Can Baby-Led Weaning and Spoon Feeding Be Practiced Simultaneously?
The short answer… yes! And here’s why…
As long as both feeding methods place priority on honouring baby’s hunger and satiety cues, Baby-Led Weaning and spoon feeding can co-exist.
Gill Rapley first coined the term Baby-Led Weaning, which is about more than just offering your baby food to pick up – it’s about trusting him to know what your baby needs and eat accordingly. If you’re topping your baby up with purees via spoon or pouch after they’ve had a chance to try with their hands, then you’re not really doing that. In other words, trusting your baby to know how much and what to eat from their tray is not the same as not trusting them to do so. So, while letting your baby self-feed and then doing some spoon feeding too might be what’s best for you and your baby (as it was for me and my family!), it’s not true “baby-led weaning”. I would argue though, that you can still practice “baby-led feeding” when you include purees via spoon or pouch, as long as you’re feeding responsively and watching carefully for baby’s cues.
Because of this discrepancy, we’ll refer to this hybrid version of starting solids and feeding as “baby-led feeding” or “responsive feeding” (vs. baby-led weaning) throughout the post.
According to the latest Nutrition for Healthy Term Infants, children (and caregivers) should practice “responsive feeding”, which promotes the development of healthy eating skills through feeding. So how exactly do we do this? I’ve highlighted the three main points below. It’s easier than you think!
Feed your child according to their hunger and satiety cues. This point seems like a no-brainer, but you’d be surprised! Parents often struggle with this concept because they are often out of tune with their own hunger and satiety cues. In fact, we should take a page from our baby’s book—little ones are naturally intuitive eaters. This means they know when they’re hungry and when they’re full and they don’t eat for emotional reasons (unlike us adults). Babies will let you know when they’re hungry – they’ll will become slightly fussy and put their tiny fists in their mouths or try to grab food that you have in your hand.
I suggest feeding your baby when you would sit down and eat as a family, scheduling milk feeds in between. Starting with one meal (in addition to milk feeds), gradually adding another one, and then the third, slowly and gradually decreasing the amount of breastmilk or formula given. By 12 months your little one should be eating real food about every two to three hours—meals and snacks in between. Breastfeeding can continue as long as mom and baby would like.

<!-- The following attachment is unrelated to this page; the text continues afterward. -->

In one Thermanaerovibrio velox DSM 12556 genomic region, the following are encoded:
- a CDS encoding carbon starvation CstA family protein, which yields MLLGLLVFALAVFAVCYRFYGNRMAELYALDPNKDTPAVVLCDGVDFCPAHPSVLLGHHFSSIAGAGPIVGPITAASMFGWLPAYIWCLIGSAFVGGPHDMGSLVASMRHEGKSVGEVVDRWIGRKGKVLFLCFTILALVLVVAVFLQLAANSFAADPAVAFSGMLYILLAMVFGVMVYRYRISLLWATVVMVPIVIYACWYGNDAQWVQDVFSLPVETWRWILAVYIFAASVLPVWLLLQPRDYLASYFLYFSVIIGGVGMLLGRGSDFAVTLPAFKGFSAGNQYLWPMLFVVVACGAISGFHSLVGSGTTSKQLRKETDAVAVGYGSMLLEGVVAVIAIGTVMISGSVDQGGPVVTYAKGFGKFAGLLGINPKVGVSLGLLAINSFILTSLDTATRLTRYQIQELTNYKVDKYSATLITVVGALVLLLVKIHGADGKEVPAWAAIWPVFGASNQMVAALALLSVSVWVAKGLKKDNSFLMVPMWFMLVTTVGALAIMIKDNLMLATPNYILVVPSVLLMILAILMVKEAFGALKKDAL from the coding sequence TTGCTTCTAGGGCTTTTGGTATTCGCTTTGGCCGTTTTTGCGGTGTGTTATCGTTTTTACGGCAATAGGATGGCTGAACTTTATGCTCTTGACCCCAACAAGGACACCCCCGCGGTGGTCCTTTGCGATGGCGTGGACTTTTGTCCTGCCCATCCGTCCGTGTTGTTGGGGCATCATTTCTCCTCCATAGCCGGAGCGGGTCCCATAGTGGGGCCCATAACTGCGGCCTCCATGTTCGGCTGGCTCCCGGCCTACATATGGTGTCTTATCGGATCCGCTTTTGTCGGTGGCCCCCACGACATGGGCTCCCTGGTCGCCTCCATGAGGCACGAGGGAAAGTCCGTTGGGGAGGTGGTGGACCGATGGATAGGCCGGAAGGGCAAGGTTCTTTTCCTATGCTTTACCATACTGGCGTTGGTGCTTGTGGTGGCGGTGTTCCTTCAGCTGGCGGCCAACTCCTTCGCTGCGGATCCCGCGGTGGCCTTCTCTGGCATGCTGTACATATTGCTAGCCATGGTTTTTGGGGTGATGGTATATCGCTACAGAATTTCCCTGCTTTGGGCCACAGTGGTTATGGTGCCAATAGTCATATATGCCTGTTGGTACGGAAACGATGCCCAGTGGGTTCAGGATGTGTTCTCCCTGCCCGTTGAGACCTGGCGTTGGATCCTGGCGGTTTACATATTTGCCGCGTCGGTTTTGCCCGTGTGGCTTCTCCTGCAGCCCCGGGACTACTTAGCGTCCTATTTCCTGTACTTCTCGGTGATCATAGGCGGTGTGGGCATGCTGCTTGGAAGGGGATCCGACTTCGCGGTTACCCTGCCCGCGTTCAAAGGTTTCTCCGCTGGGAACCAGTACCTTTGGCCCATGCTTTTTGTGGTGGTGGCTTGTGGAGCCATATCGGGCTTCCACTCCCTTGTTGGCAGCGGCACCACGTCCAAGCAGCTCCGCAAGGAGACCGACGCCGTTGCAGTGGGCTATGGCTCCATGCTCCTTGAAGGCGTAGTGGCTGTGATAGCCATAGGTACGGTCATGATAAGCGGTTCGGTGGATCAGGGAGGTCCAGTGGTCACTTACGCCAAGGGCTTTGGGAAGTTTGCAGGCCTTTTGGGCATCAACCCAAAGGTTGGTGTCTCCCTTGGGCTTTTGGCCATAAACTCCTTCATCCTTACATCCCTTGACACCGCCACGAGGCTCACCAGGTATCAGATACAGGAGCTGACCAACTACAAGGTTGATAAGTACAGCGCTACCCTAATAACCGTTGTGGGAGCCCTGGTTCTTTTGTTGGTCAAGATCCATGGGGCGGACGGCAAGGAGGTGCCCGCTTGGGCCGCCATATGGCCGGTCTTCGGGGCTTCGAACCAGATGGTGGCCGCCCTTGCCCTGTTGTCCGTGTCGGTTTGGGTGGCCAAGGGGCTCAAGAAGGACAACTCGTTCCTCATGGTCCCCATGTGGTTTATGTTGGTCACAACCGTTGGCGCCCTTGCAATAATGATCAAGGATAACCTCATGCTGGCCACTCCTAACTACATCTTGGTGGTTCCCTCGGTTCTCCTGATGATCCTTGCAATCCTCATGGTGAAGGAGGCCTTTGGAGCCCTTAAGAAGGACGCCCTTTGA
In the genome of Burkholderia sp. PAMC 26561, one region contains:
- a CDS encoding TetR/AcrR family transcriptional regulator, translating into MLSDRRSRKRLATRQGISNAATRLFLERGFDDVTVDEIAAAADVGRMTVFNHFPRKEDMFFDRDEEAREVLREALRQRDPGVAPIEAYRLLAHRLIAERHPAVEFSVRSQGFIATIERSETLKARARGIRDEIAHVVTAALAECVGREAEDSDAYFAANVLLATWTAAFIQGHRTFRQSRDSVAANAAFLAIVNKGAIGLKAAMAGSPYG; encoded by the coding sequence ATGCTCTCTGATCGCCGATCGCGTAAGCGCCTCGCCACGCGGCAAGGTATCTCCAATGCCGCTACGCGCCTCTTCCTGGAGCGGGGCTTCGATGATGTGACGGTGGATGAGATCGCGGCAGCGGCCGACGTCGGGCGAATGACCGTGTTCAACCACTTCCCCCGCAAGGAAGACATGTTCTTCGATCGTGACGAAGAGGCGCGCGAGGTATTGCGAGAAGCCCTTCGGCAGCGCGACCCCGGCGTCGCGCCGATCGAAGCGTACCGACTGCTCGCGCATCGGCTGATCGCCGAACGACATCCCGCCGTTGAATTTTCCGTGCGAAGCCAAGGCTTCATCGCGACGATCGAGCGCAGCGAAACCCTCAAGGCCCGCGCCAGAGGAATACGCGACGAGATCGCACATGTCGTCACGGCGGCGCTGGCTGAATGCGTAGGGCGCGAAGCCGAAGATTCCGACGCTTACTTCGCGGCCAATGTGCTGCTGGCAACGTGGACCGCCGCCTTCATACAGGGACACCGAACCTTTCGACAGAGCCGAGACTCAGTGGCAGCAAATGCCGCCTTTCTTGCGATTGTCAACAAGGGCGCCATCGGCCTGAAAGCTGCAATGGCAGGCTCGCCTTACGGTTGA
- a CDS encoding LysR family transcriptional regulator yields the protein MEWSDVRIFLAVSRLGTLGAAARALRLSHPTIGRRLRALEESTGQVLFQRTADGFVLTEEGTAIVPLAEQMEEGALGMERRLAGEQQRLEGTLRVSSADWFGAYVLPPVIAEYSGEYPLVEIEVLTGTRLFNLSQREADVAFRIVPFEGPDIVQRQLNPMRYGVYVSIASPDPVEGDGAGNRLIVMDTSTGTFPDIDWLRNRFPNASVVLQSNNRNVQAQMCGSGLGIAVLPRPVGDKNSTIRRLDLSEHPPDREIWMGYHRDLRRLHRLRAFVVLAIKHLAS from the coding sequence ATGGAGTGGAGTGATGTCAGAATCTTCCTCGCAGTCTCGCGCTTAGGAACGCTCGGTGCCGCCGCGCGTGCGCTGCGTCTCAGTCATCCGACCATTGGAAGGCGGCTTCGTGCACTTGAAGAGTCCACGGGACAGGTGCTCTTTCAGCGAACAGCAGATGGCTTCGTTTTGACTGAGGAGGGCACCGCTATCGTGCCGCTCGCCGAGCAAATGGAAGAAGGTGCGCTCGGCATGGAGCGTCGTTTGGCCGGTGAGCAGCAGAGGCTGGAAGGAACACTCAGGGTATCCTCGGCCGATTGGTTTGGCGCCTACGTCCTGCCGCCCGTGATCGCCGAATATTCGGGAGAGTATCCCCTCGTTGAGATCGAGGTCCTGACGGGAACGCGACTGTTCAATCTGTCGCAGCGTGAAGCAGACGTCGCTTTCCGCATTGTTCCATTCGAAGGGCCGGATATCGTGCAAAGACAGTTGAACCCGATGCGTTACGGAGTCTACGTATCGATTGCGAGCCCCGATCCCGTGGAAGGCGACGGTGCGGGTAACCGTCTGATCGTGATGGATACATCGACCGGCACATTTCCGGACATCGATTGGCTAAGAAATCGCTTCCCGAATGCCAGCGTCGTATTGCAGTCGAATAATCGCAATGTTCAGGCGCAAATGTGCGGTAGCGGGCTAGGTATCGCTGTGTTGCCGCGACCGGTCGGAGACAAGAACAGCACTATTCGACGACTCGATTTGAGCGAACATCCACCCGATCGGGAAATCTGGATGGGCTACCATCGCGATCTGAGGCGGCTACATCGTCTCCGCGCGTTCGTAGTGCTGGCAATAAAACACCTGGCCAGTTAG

This allows babies to feel slightly hungry (not famished) by the time an eating opportunity arises. At mealtime, simply offer food and let them decide if, how much and at what pace they eat. Don’t ever place food into your baby’s mouth, especially when it comes to finger foods. In fact, this can be a choking risk (babies intuitively know how and when to put food in their mouths. And honestly – they will stop when they’re full.
For spoon-fed babies, make sure you’re still feeding your baby responsively, letting them help you to lead the spoon into their mouth and never forcing the spoon into their mouth or “coaxing them” to open up. Signs of readiness to eat include opening their mouths, guiding the spoon, smacking lips… you get the picture. When baby is done, they will either push away the spoon, spit food out, turn their head or get distracted start playing! If you’re practicing BLW, then all you have to do is place soft and safe finger foods in front of your baby and watch them experience and consume the food (without pressuring or hovering). When they stop feeding themselves, they’re done!
Offer finger foods as a tool to practice self-feeding. All babies should be offered finger foods, whether they are fed via BLW or traditionally. Babies that are following the principles of BLW generally have more practice than those offered a spoon all of the time, as they start with their hands from the beginning. Spoon-fed babies will have the opportunity to practice self-feeding, but this usually comes later, unless of course you practice both simultaneously, which I did with my three babies. Self-feeding is important for all babies as it promotes oral and motor skill development, dexterity, and self-regulation.
Encourage the use of an open cup. Babies are messy. I get it. But they also need to practice and develop their oral motor skills. Babies who only use a sippy cup often lack the skills to use an open cup and are at risk for excess calorie intake, dental issues and obesity in childhood. So, when home or sitting down for a meal it is important to offer water in an open cup. Younger babies will need guidance, while older babies can practice (with lots spills) independently. When on the go and looking for a spill proof alternative try a straw sippy cup!
Bottom line: do what works best for you and your baby, but remember to follow your babies’ lead! Always feed responsively, and make sure to introduce a variety of tastes and textures--including safe finger food—by about eight or nine months of age.